Words: Thomas Stitchbury; pictures: Horse Meat Disco
James Hillard is one-quarter of Horse Meat Disco, the world-famous queer club that delivers disco like you’ve never heard before.
A mainstay of festivals around the world, its weekly Sunday residency set to return to its spiritual home at Eagle London, serving a heady blend of uplifting old-school sounds and bold, new, disco-inspired gems.
Which track are you loving?
It’s a song by Loose Change called ‘Babe’. It’s quite epic, wordy, gives me goosebumps… and it’s called ‘Babe’. Genius!
Which song introduced you to dance music?
‘French Kiss’ by Lil Louis. I remember watching the wind- up clapping monkey music video on The Chart Show when I was about 12. It was probably the first time I had heard house music, and I was blown away.
Which record changed your life?
The song that really got me hooked on disco was ‘Casanova’ by Coffee. I remember walking to uni with the track on repeat for the best part of a year.
What secret weapon is in your DJ catalogue?
The Dave Lee remix of Falling Deep in Love featuring Kathy Sledge, the first release from the Horse Meat Disco album Love and Dancing. She bangs!
What’s the go-to club to DJ at for the energy?
Over the past 10 years, I’ve been privileged to close Friday nights at the NYC Downlow at Glastonbury. It’s no stretch to claim it’s the best club in the world. Gideon and Steve, the guys behind Block9, really know how to serve an incredible experience. I’m nervous as hell before I play as I always follow some of the best in the business, but that makes me even more determined to turn it out. I’ve never had a bad set and it’s a reminder why I love this job so much.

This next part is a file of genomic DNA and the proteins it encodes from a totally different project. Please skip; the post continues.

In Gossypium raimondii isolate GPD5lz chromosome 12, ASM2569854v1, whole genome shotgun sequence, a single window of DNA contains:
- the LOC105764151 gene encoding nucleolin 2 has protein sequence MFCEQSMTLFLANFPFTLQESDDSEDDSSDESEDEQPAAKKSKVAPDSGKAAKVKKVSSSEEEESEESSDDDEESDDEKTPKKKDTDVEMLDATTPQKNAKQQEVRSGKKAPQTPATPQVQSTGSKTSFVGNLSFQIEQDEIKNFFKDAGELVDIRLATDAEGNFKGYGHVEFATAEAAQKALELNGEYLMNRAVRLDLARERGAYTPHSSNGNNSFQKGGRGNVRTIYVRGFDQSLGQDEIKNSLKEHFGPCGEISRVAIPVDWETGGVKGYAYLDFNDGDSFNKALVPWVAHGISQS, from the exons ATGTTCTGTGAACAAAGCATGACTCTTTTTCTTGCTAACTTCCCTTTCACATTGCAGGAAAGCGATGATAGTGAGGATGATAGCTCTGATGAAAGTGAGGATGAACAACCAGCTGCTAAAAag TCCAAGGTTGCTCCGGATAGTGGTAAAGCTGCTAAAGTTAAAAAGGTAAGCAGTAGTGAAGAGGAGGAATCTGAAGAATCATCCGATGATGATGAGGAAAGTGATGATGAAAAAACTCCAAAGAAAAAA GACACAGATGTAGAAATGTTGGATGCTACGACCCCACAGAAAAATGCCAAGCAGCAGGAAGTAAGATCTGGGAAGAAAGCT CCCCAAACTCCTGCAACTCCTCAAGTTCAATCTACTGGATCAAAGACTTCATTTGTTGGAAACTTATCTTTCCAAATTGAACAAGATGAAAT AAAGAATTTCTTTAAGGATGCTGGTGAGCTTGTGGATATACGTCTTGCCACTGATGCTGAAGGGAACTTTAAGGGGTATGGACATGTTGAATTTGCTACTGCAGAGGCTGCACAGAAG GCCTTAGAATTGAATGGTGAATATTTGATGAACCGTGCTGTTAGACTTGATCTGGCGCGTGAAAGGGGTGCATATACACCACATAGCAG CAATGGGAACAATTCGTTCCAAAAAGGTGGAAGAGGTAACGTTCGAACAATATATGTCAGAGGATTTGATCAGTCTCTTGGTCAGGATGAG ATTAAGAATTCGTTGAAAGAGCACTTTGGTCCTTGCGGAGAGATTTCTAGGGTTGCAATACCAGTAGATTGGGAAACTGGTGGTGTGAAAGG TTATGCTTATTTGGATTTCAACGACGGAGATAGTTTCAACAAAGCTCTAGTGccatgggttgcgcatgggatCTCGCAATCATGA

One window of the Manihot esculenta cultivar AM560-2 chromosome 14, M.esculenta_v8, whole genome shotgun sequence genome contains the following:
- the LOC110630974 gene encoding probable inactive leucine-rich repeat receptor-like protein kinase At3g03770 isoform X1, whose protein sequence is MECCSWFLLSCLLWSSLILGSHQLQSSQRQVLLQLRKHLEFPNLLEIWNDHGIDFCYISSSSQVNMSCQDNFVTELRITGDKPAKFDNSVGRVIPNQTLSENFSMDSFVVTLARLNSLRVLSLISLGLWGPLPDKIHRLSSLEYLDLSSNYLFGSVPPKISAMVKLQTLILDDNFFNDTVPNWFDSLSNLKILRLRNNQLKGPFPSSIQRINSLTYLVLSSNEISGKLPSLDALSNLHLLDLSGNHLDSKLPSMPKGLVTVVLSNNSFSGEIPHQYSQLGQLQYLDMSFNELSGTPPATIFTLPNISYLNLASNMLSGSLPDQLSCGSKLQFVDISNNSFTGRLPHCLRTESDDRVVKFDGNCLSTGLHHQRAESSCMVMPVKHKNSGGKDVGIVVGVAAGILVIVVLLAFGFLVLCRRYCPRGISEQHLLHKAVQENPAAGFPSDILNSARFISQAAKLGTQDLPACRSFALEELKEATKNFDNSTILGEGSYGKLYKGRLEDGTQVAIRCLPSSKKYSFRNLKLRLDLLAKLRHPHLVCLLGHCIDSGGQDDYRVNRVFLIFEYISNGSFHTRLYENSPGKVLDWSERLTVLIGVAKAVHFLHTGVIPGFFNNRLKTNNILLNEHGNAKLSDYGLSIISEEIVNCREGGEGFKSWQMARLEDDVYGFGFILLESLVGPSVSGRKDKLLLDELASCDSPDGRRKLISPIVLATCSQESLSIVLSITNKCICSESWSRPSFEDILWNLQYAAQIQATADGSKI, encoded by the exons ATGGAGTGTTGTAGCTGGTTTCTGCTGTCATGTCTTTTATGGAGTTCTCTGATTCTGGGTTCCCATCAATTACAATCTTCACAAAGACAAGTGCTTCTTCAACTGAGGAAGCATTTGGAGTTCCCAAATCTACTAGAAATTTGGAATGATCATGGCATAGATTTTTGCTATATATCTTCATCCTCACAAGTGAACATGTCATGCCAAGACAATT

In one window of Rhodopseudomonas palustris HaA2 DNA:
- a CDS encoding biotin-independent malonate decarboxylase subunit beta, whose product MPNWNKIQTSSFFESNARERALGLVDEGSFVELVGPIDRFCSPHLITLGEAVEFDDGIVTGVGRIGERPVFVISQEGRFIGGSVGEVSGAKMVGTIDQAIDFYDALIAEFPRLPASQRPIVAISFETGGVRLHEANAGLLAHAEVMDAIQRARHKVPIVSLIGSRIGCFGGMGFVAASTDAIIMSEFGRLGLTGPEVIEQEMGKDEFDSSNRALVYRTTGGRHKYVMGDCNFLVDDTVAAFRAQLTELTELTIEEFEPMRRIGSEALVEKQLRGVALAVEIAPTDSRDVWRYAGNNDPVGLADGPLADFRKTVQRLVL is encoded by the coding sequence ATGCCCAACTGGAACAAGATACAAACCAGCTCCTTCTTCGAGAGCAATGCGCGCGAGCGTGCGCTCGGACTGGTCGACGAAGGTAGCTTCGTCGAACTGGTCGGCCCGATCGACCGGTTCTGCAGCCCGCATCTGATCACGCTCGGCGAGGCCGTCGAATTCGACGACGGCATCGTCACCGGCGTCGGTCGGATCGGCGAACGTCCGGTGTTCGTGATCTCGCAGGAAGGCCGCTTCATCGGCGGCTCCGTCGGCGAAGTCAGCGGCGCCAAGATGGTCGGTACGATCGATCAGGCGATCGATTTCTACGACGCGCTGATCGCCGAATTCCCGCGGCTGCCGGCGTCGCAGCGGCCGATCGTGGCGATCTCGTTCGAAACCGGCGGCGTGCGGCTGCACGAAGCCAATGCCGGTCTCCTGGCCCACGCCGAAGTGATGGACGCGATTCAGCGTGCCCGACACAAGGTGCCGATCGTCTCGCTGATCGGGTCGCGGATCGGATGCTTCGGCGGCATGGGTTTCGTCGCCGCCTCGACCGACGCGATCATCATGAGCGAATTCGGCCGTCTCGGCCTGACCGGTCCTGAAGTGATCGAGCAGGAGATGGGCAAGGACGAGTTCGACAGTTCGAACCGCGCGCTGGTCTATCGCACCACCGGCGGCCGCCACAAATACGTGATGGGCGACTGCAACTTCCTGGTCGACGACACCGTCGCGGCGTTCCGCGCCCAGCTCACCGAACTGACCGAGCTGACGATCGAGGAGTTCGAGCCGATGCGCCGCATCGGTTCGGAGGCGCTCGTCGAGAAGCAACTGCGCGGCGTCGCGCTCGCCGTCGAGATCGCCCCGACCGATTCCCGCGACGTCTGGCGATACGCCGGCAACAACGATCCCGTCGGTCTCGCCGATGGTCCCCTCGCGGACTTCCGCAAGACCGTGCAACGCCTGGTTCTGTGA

What club has the most impressive sound system in the world?
I would again say the NYC Downlow. Records you think you know inside out take on a whole new dimension on that system.
What was your greatest gig ever?
One of the few times the Horse Meat Disco DJs get to play together as a foursome is at Love International at Barbarella’s in Croatia. We take over the whole of the last night. Playing records all night long till the sun comes up to an always brilliant crowd at the end of their festival is nothing short of magical and life-affirming.
Who would be your dream person to DJ with?
Apart from the guys in Horse Meat Disco, the only other person I feel in my element playing with is DJ Artwork. Both professionally and personally, we really connect.
Best advice you were given by another DJ?
The first time I played in LA I was a little nervous, mainly because DJ Harvey had shown up. He sensed I was nervous and just told me to play Gloria Gaynor and everything would be OK. He was right, of course.
What advice would you give to any budding DJs right now?
The scene and DJing has really changed from when I started. I’m rubbish with social media and a lot of the other things DJs have to do these days. One thing is constant, though: just be passionate about music. Collect and consume it incessantly.
Should all DJs learn to play on vinyl?
I don’t think it’s that important these days. I’m quite glad that the days of lugging heavy records around are long gone and that mixing disco is made a little bit easier by digital equipment.
Guilty pleasure: which song would you love to play at a party but never would?
I don’t believe in guilty pleasures. If I love a song, I can always see myself playing it. I just have good taste in trash.
Which dance record represents your outlook on life?
Patti Labelle, ‘Music Is My Way of Life’. It’s self-explanatory, but taken to another level with the vocal prowess of, in my opinion, the best singer alive today!
If you could create your ultimate dance track, who would you produce it with, who would do the vocals, and which club would you play it at?
I’m a big fan of The Carpenters and Karen Carpenter’s voice. Apart from a couple of disco-lite tracks, Karen never really did disco, so, in my fantasy dance record, I’d pair her up with Ashford & Simpson and play it out when Horse Meat Disco starts up again.
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